I watched Insidious as soon as it came out in the UK and I loved it. Not only that, while so many films make a big impression on me at the time, only to be instantly forgotten, this one has been lingering at the back of my mind like some vengeful spirit in waiting. The reviews were fairly positive, however there seems to be a consensus, as well as among the IMDB board, that the more suggestive first half is vasty superior to the second one where all hell break loose (literally), and I am not sure I agree.
|An iconic shot from Blair witch project|
If anything, I am beginning to find the whole suggested, jump scare thing, which works so well when carefully handled, a little easy, lazy even. It all started with The Blair witch project, one of the most crushing bores I was ever subjected to. I defy anybody to explain why exactly this was meant to be scary. "It was all suggested" I hear you say, which to me is the equivalent of film students finding symbols in every single scenes of any arthouse movie they watch. Yet there was no atmosphere, no tension, no build up, and it all came to a particularly unsatisfying ending.
|What's scarier? Unseen, evil forces... |
Or the way Nicole Kidman's career has nodived?
One film that did this so well was The others with Nicole Kidman. While hardly anything was ever showed, it did manage to creep up the atmosphere, thanks to the gorgeous gothic setting, the careful use of the sound effects, and the slowly managed build up up until THAT twist, not the mention a career best turn by Nicole Kidman (as far as I am concerned). And then of course there was the recent Paranormal activity, which I managed to avoid, due to a brief and regrettable period of aversion to loud jump scares, also which also played with the "Let your imagination do the work" motto.
Obviously I want to use my imagination, but mostly, if I am going to the pictures, I am paying for somebody else to use their imagination for me! Otherwise I'd read a book!
If anything, I found that Insidious managed to bring the best of both worlds, just like some masterpieces of the genre, like Shining (not that I am saying they are comparable in quality!). It started off with a slow build up, with the usual silent bits followed by jump scares, that were efficient but did not amount to much, and I would have found it a big letdown if it just lead to a rubbish, anti-climatic ending.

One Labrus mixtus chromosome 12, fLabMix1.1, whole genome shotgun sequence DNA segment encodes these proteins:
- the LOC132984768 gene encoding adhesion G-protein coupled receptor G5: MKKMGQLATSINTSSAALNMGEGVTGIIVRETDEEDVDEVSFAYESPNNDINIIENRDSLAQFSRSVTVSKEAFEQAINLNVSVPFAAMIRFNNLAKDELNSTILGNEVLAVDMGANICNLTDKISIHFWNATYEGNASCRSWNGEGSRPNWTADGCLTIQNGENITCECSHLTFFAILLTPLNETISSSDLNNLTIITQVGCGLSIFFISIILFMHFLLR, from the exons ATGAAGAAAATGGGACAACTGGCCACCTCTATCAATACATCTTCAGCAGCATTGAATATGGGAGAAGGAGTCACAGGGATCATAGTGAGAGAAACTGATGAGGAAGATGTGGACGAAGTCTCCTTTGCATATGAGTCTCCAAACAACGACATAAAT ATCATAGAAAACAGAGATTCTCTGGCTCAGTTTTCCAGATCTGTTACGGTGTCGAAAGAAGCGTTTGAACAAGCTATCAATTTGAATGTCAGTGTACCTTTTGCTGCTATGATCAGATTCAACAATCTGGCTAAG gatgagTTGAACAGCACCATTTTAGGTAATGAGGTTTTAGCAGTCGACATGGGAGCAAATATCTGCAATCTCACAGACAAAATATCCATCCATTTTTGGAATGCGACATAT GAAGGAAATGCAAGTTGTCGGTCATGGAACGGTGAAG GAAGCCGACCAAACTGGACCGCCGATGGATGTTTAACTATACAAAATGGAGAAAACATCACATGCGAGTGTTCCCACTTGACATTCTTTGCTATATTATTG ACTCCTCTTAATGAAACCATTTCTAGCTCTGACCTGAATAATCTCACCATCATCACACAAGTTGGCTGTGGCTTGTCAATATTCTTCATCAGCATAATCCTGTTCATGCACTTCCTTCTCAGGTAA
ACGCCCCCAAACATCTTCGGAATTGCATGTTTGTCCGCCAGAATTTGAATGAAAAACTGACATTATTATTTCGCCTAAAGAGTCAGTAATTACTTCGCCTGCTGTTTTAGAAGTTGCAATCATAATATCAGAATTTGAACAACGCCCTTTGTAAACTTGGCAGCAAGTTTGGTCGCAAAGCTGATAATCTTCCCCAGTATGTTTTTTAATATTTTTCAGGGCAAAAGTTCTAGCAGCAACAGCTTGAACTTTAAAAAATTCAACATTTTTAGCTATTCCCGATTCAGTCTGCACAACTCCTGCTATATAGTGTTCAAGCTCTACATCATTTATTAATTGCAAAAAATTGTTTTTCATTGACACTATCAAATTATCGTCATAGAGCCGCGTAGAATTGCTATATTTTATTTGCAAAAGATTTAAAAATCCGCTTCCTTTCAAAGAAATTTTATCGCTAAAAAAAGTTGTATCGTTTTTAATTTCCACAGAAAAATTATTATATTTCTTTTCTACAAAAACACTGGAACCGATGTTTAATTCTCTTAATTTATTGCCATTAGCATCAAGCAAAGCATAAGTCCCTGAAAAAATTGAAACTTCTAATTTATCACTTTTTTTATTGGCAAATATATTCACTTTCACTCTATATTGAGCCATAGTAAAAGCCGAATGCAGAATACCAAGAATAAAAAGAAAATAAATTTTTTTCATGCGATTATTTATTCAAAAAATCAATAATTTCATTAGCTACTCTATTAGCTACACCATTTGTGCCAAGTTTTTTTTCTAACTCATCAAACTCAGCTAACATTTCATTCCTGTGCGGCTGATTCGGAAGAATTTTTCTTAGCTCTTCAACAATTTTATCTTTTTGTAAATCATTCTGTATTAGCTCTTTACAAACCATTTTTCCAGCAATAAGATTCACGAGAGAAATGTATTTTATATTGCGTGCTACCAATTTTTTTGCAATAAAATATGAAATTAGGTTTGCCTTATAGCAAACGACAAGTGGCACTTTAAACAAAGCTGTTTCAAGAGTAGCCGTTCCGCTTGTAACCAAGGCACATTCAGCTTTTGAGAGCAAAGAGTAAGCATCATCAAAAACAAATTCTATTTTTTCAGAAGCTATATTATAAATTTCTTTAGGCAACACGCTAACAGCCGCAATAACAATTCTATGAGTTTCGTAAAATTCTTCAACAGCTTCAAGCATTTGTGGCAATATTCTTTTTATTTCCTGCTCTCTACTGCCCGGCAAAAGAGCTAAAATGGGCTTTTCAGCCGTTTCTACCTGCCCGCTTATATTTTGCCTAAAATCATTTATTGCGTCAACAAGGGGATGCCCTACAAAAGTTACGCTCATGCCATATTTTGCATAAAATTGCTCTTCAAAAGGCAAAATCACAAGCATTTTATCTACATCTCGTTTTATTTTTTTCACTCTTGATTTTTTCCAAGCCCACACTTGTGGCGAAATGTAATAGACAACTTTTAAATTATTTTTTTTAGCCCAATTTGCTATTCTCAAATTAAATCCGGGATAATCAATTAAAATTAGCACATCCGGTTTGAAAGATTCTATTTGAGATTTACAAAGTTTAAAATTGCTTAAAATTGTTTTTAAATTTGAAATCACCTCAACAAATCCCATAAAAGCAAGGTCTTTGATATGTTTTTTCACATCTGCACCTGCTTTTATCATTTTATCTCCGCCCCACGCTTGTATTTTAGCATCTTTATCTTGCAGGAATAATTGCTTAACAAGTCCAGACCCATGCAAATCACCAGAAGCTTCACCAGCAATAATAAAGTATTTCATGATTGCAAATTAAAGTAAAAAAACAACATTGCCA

Instead, it truly came to life (so to speak) with a completely over the top second half (with the welcome appearance of the ever so reliable Lin Shaye (There's something about Mary, Snakes on a plane) and sidekick (and film co-writer) Leigh Whannell) where the action and tension were cramped up, never to go down again.
I particularly loved all the imagery. Thankfully it avoided the done to death CGI demons with fast moving head on still body (which has been a staple of horror films for the last decade), or the Ring/Grudge inspired roof-crawling ladies with twisted limbs and dark long hair. Instead, all the ghosts and demons had a real old fashioned look to them, which borrowed from old fairy tales illustrations, German expressionism cinema and the 1920's Danish witchcraft movie Haxan in particular.
Interestingly, even though the marketing was hammering down the Saw connection, since both films were directed by James Wan, it had more in common with his little seen and underrated Dead silence (2006), which also had an old fashioned spooky funfair atmosphere to it. And I am hoping that the director is slowly finding his own personal style and will follow it up.